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One in three anti-social behaviour victims are disabled, says report

One in three anti-social behaviour victims are disabled, says report
23rd September 2010 developer

Nearly a third of people who have contacted the police about anti-social behaviour are disabled people, according to a major national report.

The Stop the Rot report by Her Majesty’s Inspectorate of Constabulary (HMIC) says anti-social behaviour (ASB) across England and Wales is a “blight” on the lives of millions of people, and calls for police to make a “new start” in tackling it.

Of nearly 5,700 people who contacted the police about ASB and took part in a survey for the report, 29 per cent said they were disabled or had a health condition.

And more than a third (36 per cent) of callers who said they had reported ASB six times or more in the last year were disabled or had a health condition.

Disabled people were also much more likely than non-disabled people to have faced intimidation (43 per cent, against 27 per cent) after making a stand against ASB.

The report says that of 43 police forces across England and Wales, only 22 have IT systems that help them identify and prioritise repeat callers, with just 16 of them able to identify those most at risk of harm.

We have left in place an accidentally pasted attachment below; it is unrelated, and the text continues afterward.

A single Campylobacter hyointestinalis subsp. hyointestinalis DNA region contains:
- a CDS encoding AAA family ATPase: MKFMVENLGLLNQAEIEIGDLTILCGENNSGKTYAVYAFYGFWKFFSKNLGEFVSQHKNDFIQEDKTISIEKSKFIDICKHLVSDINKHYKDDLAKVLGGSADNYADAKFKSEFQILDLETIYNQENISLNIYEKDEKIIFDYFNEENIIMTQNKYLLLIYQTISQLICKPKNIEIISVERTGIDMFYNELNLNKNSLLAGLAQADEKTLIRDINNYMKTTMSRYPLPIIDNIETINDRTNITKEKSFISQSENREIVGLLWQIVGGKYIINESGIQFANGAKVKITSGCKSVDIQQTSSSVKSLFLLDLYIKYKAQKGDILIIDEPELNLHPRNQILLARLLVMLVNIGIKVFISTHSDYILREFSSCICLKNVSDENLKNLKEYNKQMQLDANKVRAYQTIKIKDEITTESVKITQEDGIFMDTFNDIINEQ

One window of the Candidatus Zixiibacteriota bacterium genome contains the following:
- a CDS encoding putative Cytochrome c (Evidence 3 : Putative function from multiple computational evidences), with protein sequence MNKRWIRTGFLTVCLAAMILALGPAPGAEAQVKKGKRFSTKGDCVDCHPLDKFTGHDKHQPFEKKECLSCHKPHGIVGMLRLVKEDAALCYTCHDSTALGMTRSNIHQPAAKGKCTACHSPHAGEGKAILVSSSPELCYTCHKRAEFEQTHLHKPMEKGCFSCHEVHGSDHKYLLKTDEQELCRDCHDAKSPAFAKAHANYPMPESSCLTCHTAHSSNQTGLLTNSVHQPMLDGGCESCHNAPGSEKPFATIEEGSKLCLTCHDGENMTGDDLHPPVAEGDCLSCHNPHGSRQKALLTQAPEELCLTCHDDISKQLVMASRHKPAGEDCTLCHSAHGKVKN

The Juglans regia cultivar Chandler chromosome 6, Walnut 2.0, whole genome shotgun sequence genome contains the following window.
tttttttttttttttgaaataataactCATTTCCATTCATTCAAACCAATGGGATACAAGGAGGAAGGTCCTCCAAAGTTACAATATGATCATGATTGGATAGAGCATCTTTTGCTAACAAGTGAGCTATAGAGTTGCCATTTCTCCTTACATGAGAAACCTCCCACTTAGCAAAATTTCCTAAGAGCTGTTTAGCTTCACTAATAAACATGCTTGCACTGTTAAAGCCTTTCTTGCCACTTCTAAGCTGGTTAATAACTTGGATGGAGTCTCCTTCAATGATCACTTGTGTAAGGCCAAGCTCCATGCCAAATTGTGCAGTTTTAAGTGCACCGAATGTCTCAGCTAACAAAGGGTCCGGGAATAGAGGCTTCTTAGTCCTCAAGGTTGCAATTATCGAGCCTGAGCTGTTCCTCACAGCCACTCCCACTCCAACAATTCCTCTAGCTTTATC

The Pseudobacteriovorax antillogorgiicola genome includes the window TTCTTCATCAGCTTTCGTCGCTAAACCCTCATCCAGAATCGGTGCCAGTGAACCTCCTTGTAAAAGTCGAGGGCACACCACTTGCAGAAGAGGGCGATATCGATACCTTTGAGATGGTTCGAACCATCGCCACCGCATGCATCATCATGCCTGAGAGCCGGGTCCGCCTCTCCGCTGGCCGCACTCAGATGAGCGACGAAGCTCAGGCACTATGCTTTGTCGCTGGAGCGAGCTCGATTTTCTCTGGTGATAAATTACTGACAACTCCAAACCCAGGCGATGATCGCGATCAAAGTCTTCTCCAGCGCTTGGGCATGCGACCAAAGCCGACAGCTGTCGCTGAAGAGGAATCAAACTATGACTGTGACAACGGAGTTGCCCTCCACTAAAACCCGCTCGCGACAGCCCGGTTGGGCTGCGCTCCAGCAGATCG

Sir Denis O’Connor, the chief inspector of constabulary, said: “Perpetrators need to know they are wrecking lives, the results can be tragic and that they will get swift action from the authorities if the public call for help.”

The report’s publication came in the same week that magistrates sentenced a teenager for repeatedly harassing a man with learning difficulties.

David Askew, whose family had faced 17 years of abuse, bullying and harassment at the hands of local yobs, collapsed and died soon after Greater Manchester Police received the latest report of harassment outside his home.

The HMIC review says the impact of ASB is even greater for repeat victims, particularly those who are disabled people.

Among its recommendations, the report calls for police officers to visit more victims of ASB, prioritise repeat victims and those most at risk of harm, and for forces to give their officers the information and resources they need to act on ASB.

Stephen Brookes, coordinator of the Disability Hate Crime Network, said the anti-social behaviour highlighted in the report was “just the tip of the iceberg”.

He said: “The network has brought to light a massive issue and people are recognising that it has to be sorted because it is far bigger than anybody ever thought.”

But he added: “It is not just a police issue. It is the Crown Prosecution Service, social services, local government, every single agency needs to sit down and get their act together. Unless they do, there will be more deaths.”